To order this show for $19.95 plus shipping and handling, call 1(800) 949-8670. And to learn more about how science can solve the mysteries of our world, ask about our many other NOVA videos.

NOVA is a production of WGBH Boston.

Major funding for NOVA is provided by the Park Foundation. Dedicated to education and quality television.

This program is funded in part by Northwestern Mutual Life, which has been protecting families and businesses for generations. Have you heard from the Quiet Company? Northwestern Mutual Life.

And by Iomega, makers of the zip drive and 100-megabyte zip disks. Your universe is expanding, but you can save it in your own personal space. Iomega. Because it's your stuff.

And by the Corporation for Public Broadcasting. And viewers like you.

This is PBS.



PRODUCTION CREDITS

Crocodiles!

Producer
Karen Bass

Hosted by
David Attenborough

Writer
Susan Western

Assistant Producer
Gavin Maxwell

Photography
Richard Kirby

Additional Photography
Daniel Christen
Martyn Dohrn
Peter Scoones
Kim Wolhuter

Film Editor
Tim Coope

Dubbing Editor
Lucy Rutherford

Dubbing Mixer
Peter Hicks

Music composed by
Nigel Beaham-Powell
Bella Russel

Scientific Consultants
Tony Pooley
John Thorbjarnarson
Kent Vliet

Production Co-ordinators
Fiona Marsh
Sharon Thomas
Pip Lawson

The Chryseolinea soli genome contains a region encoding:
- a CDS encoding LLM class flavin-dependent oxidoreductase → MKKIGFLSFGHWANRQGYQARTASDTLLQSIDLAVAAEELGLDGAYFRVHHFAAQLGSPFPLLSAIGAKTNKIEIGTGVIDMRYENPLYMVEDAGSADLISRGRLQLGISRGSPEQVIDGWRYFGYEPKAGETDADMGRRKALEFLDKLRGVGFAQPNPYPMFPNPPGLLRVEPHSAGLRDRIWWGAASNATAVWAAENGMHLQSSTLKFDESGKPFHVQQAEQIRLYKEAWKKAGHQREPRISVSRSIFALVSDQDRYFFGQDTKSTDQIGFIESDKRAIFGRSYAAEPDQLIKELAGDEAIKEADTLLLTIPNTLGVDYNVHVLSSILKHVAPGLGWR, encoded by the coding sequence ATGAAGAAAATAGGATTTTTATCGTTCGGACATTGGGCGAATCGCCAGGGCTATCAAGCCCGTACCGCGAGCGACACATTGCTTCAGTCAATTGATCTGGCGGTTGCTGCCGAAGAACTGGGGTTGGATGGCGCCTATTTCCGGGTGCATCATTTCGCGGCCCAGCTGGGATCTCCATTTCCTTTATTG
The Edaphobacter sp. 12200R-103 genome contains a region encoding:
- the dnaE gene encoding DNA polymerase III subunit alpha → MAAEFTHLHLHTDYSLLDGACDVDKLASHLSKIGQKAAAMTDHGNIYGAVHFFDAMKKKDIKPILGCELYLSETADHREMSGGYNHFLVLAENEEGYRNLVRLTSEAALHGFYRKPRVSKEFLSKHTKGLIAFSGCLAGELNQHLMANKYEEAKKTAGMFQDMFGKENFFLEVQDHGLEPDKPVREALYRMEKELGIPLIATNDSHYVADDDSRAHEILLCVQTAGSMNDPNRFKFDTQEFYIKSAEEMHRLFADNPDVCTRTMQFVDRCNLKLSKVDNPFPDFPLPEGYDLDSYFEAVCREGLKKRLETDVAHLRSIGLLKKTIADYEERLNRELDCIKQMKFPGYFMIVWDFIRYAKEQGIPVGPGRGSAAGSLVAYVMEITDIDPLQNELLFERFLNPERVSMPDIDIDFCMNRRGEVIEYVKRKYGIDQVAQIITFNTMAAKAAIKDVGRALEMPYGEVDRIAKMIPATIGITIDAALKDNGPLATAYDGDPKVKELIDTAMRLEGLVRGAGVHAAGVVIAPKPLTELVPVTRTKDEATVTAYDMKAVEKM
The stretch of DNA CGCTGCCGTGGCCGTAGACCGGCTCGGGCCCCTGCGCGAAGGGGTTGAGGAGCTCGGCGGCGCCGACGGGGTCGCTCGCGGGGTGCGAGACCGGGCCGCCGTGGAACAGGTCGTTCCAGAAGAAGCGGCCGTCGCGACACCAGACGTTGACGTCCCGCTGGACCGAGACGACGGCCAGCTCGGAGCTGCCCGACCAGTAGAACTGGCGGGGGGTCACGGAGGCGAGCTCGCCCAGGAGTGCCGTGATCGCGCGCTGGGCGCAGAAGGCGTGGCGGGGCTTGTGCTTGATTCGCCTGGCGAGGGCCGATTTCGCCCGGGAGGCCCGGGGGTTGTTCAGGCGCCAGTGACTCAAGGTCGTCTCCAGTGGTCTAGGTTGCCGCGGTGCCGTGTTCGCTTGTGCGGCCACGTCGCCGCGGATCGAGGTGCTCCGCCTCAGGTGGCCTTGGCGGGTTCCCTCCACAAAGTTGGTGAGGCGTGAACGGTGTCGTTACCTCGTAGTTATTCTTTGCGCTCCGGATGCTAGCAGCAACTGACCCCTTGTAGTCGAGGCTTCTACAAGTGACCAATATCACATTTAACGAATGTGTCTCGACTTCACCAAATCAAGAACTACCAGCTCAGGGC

Production Manager
Ruth Flowers

Unit Managers
Nicky Spode
Felicity Mudge

Special Thanks:
Adelaide River Queen
David Blake
Big Cypress Nat'l Reserve
Tomas Blohm
Crocworld
Tony Blums
Florida's Silver Springs
John Bradley
Gatorland
Georgette Douwma
Kakadu National Park
Gustavo Hernandez
Masai Mara Nat'l Reserve
Francois Kruger
South Luangwa Nat'l Park
Penny Lapper
Nat'l Parks and Wildlife Services, Zambia
St Lucia Crocodile Centre
Robin and Jo Pope
Wakulla Springs State Park
Tim Williams
Wildlife Conservation Society

Executive Producer, David Attenborough Specials
Keith Scholey

NOVA Series Graphics
National Ministry of Design

NOVA Theme
Mason Daring
Martin Brody

Closed Captioning
The Caption Center

Production Secretaries
Queene Coyne
Linda Callahan

Publicity
Paul Marotta
Diane Buxton

Unit Manager
Jessica Gilliam Maher

Paralegal
Nancy Marshall

Business Manager
Laurie Cahalane

Post Production Assistant
Pamela B. Jacobson

Associate Producer
Post Production
Kimberly Schaffer

Post Production Editor
Rebecca Nieto

Post Production Supervisor
Mark Geffen

Coproductions Assistant
Andrea Cross

Associate Producer
Coproductions
Stephen Sweigart

Senior Producer
Coproductions and Acquisitions
Melanie Wallace

Series Producer
Beth Hoppe

Managing Director
Alan Ritsko

Executive Producer, NOVA
Paula S. Apsell

A BBC Production in association with WGBH/Boston
© 1998 WGBH Educational Foundation
All rights reserved